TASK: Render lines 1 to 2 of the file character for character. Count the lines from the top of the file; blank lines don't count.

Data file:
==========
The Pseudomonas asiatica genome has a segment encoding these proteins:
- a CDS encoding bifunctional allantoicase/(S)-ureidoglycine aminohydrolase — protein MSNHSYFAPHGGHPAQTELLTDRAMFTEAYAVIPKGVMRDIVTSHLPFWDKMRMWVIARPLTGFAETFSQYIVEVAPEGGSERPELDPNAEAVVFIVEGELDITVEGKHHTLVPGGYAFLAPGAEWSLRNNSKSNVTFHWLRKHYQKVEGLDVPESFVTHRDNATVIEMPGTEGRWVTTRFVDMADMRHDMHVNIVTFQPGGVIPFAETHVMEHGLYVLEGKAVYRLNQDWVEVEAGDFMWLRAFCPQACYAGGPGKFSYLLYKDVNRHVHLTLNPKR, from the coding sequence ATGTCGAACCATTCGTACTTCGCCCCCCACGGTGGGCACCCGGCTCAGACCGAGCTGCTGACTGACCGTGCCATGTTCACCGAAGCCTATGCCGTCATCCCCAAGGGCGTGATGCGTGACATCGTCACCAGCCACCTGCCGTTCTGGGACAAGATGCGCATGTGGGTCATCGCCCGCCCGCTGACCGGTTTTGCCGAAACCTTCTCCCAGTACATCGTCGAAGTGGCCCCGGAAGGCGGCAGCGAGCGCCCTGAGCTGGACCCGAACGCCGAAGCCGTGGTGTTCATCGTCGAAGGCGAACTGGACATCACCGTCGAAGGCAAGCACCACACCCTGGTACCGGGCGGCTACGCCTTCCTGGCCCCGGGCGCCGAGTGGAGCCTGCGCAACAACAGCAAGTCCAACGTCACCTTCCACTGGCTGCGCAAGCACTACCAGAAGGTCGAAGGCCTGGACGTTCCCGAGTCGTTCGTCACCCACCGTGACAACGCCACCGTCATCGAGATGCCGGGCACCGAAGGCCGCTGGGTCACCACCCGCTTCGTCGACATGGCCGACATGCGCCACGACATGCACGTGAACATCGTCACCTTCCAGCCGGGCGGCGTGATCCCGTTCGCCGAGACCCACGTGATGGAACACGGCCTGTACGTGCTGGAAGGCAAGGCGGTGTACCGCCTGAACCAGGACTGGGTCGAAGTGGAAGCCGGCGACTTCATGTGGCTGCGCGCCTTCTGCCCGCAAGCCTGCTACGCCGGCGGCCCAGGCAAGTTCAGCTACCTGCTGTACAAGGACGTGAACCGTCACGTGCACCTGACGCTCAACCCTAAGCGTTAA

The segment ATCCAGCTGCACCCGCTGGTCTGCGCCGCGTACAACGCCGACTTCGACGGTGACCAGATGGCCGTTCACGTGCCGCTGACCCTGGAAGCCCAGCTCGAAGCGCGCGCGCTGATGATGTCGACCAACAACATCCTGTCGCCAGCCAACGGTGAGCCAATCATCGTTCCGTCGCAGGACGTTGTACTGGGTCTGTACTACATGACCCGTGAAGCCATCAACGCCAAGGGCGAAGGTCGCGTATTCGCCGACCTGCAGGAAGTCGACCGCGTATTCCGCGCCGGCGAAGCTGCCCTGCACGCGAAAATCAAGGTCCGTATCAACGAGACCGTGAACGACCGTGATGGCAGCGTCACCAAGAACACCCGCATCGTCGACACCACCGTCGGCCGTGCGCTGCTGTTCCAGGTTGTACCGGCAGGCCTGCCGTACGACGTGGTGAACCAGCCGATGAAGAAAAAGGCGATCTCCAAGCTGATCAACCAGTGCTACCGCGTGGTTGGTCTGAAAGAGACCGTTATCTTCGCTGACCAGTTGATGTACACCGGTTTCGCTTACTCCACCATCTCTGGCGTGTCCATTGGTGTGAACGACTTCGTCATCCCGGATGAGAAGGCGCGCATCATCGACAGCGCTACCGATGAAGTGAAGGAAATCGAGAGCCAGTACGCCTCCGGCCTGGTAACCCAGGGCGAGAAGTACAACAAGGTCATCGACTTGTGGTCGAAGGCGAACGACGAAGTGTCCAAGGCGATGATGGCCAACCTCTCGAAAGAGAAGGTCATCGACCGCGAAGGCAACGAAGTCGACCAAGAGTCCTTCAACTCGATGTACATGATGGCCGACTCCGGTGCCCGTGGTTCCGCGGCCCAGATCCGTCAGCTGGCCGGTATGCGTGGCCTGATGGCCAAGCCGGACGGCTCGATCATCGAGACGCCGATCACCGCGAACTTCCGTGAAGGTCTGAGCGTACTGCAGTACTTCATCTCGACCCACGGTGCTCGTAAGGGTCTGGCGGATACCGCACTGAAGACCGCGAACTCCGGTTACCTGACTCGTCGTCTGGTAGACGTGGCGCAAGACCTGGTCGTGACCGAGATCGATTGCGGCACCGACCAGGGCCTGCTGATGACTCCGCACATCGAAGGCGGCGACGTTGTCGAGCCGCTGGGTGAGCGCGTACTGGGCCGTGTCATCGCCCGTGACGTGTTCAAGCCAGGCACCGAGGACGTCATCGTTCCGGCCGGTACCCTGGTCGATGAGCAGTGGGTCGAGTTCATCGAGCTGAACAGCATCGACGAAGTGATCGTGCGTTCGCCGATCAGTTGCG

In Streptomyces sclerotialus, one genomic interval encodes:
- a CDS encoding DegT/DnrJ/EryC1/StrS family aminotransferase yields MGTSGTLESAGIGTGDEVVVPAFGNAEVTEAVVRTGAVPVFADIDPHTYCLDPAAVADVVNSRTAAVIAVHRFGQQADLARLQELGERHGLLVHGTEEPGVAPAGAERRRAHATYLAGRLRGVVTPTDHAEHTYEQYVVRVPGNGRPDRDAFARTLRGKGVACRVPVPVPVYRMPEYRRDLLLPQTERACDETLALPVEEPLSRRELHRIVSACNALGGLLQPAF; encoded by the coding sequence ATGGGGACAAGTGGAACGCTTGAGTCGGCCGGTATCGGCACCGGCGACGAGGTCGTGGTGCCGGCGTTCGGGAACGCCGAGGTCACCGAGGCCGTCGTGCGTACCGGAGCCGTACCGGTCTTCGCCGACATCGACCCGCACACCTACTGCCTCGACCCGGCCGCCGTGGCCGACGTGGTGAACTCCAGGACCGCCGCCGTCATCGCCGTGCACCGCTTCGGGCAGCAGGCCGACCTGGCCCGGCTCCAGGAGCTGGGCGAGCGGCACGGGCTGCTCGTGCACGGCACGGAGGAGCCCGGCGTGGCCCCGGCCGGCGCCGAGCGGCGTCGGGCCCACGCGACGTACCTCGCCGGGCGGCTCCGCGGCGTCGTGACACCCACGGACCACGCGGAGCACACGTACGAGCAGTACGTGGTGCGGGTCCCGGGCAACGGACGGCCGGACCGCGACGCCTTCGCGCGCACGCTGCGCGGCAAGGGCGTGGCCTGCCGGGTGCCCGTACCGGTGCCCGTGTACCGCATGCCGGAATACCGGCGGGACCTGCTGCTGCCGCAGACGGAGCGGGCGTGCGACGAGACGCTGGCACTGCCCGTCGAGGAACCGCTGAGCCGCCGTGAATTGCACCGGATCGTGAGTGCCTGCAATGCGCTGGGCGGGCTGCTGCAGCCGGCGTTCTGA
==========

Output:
The Pseudomonas asiatica genome has a segment encoding these proteins:
- a CDS encoding bifunctional allantoicase/(S)-ureidoglycine aminohydrolase — protein MSNHSYFAPHGGHPAQTELLTDRAMFTEAYAVIPKGVMRDIVTSHLPFWDKMRMWVIARPLTGFAETFSQYIVEVAPEGGSERPELDPNAEAVVFIVEGELDITVEGKHHTLVPGGYAFLAPGAEWSLRNNSKSNVTFHWLRKHYQKVEGLDVPESFVTHRDNATVIEMPGTEGRWVTTRFVDMADMRHDMHVNIVTFQPGGVIPFAETHVMEHGLYVLEGKAVYRLNQDWVEVEAGDFMWLRAFCPQACYAGGPGKFSYLLYKDVNRHVHLTLNPKR, from the coding sequence ATGTCGAACCATTCGTACTTCGCCCCCCACGGTGGGCACCCGGCTCAGACCGAGCTGCTGACTGACCGTGCCATGTTCACCGAAGCCTATGCCGTCATCCCCAAGGGCGTGATGCGTGACATCGTCACCAGCCACCTGCCGTTCTGGGACAAGATGCGCATGTGGGTCATCGCCCGCCCGCTGACCGGTTTTGCCGAAACCTTCTCCCAGTACATCGTCGAAGTGGCCCCGGAAGGCGGCAGCGAGCGCCCTGAGCTGGACCCGAACGCCGAAGCCGTGGTGTTCATCGTCGAAGGCGAACTGGACATCACCGTCGAAGGCAAGCACCACACCCTGGTACCGGGCGGCTACGCCTTCCTGGCCCCGGGCGCCGAGTGGAGCCTGCGCAACAACAGCAAGTCCAACGTCACCTTCCACTGGCTGCGCAAGCACTACCAGAAGGTCGAAGGCCTGGACGTTCCCGAGTCGTTCGTCACCCACCGTGACAACGCCACCGTCATCGAGATGCCGGGCACCGAAGGCCGCTGGGTCACCACCCGCTTCGTCGACATGGCCGACATGCGCCACGACATGCACGTGAACATCGTCACCTTCCAGCCGGGCGGCGTGATCCCGTTCGCCGAGACCCACGTGATGGAACACGGCCTGTACGTGCTGGAAGGCAAGGCGGTGTACCGCCTGAACCAGGACTGGGTCGAAGTGGAAGCCGGCGACTTCATGTGGCTGCGCGCCTTCTGCCCGCAAGCCTGCTACGCCGGCGGCCCAGGCAAGTTCAGCTACCTGCTGTACAAGGACGTGAACCGTCACGTGCACCTGACGCTCAACCCTAAGCGTTAA